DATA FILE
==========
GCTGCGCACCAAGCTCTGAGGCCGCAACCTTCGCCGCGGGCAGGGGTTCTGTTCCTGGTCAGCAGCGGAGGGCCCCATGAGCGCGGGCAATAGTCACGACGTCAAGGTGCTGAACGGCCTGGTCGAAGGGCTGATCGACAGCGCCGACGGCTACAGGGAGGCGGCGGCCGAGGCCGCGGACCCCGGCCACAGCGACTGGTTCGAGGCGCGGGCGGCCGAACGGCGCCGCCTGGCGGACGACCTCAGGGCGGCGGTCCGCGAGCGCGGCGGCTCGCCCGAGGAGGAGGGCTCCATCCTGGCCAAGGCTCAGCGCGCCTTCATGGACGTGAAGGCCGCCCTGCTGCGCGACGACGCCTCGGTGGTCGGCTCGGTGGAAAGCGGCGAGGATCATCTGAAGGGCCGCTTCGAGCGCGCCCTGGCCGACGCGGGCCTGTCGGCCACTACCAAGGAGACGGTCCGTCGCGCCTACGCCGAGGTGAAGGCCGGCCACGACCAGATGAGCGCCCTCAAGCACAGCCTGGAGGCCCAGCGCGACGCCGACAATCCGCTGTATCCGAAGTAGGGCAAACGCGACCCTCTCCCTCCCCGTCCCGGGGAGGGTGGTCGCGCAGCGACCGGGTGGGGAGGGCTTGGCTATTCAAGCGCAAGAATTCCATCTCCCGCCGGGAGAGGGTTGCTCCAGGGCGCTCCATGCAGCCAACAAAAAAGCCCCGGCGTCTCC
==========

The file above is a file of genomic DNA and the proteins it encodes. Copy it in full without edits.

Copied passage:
GCTGCGCACCAAGCTCTGAGGCCGCAACCTTCGCCGCGGGCAGGGGTTCTGTTCCTGGTCAGCAGCGGAGGGCCCCATGAGCGCGGGCAATAGTCACGACGTCAAGGTGCTGAACGGCCTGGTCGAAGGGCTGATCGACAGCGCCGACGGCTACAGGGAGGCGGCGGCCGAGGCCGCGGACCCCGGCCACAGCGACTGGTTCGAGGCGCGGGCGGCCGAACGGCGCCGCCTGGCGGACGACCTCAGGGCGGCGGTCCGCGAGCGCGGCGGCTCGCCCGAGGAGGAGGGCTCCATCCTGGCCAAGGCTCAGCGCGCCTTCATGGACGTGAAGGCCGCCCTGCTGCGCGACGACGCCTCGGTGGTCGGCTCGGTGGAAAGCGGCGAGGATCATCTGAAGGGCCGCTTCGAGCGCGCCCTGGCCGACGCGGGCCTGTCGGCCACTACCAAGGAGACGGTCCGTCGCGCCTACGCCGAGGTGAAGGCCGGCCACGACCAGATGAGCGCCCTCAAGCACAGCCTGGAGGCCCAGCGCGACGCCGACAATCCGCTGTATCCGAAGTAGGGCAAACGCGACCCTCTCCCTCCCCGTCCCGGGGAGGGTGGTCGCGCAGCGACCGGGTGGGGAGGGCTTGGCTATTCAAGCGCAAGAATTCCATCTCCCGCCGGGAGAGGGTTGCTCCAGGGCGCTCCATGCAGCCAACAAAAAAGCCCCGGCGTCTCC